Calm Student-Nurse Jitters
Megan Malugani | Monster Contributing Writer
Lean on Others
Acting professionally also means asking for help when you need it. Many students are relieved to learn that they’ll have a great deal of supervision and provide very little care independently during their first semester of clinicals. “There are lots of checks and balances in the care process, including the clinical instructor and other nurses,” Sherwood says. Clinical instructor styles may range from motherly to tough, Cardillo says, but all are there to answer questions and help shape you into a capable nurse.
Show You Care
The nursing school adage of “the patient doesn’t care how much you know, the patient wants to know how much you care” is generally true, Bankston says. Although Bankston fumbled the first few times she took a temperature or blood pressure, patients were usually tolerant. “Patients want to know that someone cares about them and is listening to them,” she says. Cardillo adds that patients also expect a student nurse to be as courteous and respectful of their privacy as any other nurse.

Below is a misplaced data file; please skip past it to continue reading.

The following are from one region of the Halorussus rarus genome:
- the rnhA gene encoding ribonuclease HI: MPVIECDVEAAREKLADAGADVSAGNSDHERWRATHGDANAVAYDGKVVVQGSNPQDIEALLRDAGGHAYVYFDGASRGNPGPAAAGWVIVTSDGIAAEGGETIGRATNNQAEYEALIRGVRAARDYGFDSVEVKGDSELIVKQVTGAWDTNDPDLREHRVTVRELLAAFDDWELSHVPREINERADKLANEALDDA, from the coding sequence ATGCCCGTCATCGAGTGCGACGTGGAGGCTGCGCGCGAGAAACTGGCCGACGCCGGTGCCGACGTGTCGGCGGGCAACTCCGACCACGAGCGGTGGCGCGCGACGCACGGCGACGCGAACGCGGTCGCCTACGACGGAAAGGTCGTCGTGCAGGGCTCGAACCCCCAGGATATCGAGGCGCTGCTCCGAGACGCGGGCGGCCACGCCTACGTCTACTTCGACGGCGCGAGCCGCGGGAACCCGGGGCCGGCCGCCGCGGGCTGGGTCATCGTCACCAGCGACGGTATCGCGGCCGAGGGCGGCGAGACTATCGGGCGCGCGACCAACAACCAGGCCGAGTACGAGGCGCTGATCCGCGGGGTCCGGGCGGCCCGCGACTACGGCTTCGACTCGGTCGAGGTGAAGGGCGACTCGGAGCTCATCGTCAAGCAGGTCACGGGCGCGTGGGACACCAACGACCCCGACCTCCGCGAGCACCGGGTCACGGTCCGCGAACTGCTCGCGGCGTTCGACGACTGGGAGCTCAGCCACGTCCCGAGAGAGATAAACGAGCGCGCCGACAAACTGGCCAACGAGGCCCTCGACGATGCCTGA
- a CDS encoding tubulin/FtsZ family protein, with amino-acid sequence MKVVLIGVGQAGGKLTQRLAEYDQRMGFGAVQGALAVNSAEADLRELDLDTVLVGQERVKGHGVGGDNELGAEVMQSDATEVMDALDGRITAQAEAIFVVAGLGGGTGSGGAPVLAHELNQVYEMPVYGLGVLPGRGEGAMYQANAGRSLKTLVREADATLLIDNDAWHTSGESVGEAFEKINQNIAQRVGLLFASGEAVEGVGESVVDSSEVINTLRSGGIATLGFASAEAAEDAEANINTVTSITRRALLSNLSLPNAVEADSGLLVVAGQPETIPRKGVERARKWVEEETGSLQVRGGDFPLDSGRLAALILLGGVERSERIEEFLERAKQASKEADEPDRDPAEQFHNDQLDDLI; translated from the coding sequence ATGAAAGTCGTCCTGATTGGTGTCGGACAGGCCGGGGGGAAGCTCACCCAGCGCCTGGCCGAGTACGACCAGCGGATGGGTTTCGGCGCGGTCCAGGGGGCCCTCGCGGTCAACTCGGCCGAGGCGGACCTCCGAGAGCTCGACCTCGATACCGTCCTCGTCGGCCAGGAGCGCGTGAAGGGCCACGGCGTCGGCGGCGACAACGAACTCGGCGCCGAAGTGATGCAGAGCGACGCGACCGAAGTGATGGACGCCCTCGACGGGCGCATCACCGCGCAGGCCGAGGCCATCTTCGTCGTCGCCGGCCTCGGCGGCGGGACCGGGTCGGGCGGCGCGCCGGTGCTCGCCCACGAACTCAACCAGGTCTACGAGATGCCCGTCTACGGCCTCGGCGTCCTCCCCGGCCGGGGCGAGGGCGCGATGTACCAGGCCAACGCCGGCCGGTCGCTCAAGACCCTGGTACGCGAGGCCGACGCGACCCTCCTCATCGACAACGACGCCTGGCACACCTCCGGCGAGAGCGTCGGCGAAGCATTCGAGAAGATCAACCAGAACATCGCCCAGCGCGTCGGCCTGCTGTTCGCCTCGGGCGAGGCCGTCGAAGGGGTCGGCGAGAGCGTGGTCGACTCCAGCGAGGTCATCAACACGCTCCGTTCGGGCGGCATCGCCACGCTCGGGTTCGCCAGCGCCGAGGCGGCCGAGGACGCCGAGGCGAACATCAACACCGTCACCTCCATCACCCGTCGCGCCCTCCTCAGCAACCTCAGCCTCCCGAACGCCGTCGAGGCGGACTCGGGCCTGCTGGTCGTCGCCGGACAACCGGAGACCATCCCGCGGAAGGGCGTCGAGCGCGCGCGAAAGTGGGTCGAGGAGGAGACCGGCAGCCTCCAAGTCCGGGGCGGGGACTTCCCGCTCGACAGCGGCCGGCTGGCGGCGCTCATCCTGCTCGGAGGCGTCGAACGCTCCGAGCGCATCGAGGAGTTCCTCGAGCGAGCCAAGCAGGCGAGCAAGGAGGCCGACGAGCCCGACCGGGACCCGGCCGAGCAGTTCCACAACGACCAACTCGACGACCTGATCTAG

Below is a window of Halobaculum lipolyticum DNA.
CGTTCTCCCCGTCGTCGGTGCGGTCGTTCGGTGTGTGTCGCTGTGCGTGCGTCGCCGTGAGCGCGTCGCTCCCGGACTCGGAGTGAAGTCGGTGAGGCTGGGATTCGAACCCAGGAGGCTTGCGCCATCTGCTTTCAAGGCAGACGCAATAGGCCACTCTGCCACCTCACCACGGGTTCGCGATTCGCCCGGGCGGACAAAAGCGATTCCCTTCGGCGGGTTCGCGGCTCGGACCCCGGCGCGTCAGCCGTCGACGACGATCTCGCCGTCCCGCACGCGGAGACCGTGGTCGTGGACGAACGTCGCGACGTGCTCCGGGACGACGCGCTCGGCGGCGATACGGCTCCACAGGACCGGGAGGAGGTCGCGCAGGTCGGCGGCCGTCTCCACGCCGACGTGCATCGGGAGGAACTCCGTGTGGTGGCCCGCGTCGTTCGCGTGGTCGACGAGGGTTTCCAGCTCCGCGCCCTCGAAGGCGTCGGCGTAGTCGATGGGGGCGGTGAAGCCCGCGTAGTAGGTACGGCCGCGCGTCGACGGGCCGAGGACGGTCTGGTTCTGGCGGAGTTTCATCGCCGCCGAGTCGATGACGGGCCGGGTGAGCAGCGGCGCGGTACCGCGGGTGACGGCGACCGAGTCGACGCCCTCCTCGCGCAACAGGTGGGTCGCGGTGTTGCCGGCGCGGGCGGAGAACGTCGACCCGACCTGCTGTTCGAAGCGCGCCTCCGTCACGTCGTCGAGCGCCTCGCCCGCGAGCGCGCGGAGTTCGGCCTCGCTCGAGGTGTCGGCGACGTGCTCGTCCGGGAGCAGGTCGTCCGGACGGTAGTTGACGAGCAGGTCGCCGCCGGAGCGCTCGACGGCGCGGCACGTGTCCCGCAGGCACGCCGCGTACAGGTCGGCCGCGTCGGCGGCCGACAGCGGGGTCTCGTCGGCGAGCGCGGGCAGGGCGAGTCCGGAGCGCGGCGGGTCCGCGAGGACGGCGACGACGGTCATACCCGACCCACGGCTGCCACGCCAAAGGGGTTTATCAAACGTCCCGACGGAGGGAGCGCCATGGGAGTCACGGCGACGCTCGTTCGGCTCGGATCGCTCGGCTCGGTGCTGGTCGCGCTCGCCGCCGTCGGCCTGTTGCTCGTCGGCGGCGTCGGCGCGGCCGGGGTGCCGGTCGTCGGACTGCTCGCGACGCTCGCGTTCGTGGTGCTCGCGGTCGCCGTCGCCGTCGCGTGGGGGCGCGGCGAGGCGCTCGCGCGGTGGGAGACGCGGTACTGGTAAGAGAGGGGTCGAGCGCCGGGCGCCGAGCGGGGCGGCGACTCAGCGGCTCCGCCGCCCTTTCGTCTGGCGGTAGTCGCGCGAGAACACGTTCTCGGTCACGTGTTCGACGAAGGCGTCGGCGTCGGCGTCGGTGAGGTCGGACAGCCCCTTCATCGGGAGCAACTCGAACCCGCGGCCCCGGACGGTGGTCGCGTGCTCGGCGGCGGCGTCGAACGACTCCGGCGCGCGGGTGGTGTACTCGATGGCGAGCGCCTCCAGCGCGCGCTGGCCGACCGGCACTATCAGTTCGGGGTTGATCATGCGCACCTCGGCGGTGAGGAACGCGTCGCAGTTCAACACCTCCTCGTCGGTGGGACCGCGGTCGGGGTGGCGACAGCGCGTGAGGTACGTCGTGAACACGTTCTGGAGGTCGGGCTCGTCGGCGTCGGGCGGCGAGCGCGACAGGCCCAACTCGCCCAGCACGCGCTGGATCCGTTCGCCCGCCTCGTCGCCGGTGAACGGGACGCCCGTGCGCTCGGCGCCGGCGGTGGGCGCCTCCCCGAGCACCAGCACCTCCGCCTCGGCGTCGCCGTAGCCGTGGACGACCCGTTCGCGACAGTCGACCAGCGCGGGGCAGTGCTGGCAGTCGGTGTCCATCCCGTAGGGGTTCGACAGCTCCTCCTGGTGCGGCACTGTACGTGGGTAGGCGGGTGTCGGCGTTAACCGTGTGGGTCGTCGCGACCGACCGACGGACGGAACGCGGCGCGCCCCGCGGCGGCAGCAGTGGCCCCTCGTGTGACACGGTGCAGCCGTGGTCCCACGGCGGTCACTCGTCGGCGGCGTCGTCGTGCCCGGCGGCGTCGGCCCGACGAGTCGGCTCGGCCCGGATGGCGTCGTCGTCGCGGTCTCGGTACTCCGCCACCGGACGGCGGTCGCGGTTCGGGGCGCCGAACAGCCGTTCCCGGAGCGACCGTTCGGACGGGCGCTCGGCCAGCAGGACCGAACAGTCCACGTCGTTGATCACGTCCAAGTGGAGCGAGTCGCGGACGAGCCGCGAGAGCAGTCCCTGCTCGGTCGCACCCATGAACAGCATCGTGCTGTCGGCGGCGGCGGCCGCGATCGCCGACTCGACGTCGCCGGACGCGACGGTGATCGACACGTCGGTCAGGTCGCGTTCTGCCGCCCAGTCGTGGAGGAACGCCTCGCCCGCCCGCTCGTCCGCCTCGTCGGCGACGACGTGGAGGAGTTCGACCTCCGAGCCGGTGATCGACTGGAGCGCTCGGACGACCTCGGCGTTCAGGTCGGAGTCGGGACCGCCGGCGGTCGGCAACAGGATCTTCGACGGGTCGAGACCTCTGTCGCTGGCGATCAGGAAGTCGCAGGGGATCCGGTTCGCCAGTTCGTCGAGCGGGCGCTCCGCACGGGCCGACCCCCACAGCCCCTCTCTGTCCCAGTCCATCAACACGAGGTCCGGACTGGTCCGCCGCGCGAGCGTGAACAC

A little queasiness is normal when nursing students begin working with real flesh and blood. “I’ve gotten emails from students saying, ‘I thought I was going to throw up when I was doing a certain skill. Does that mean I shouldn’t be a nurse?’” Cardillo says. “Most nurses get over their queasiness or learn to work around it.”
However, do try to downplay your skittishness if possible. “You don’t want to look too nervous in front of patients, because it will make them jumpy,” says Fay Bower, RN, DNSc, FAAN, chair of the Holy Names University Department of Nursing in Oakland. “Some skills are scarier than others, but once you’ve done it a few times, you’ll be pretty good at it.”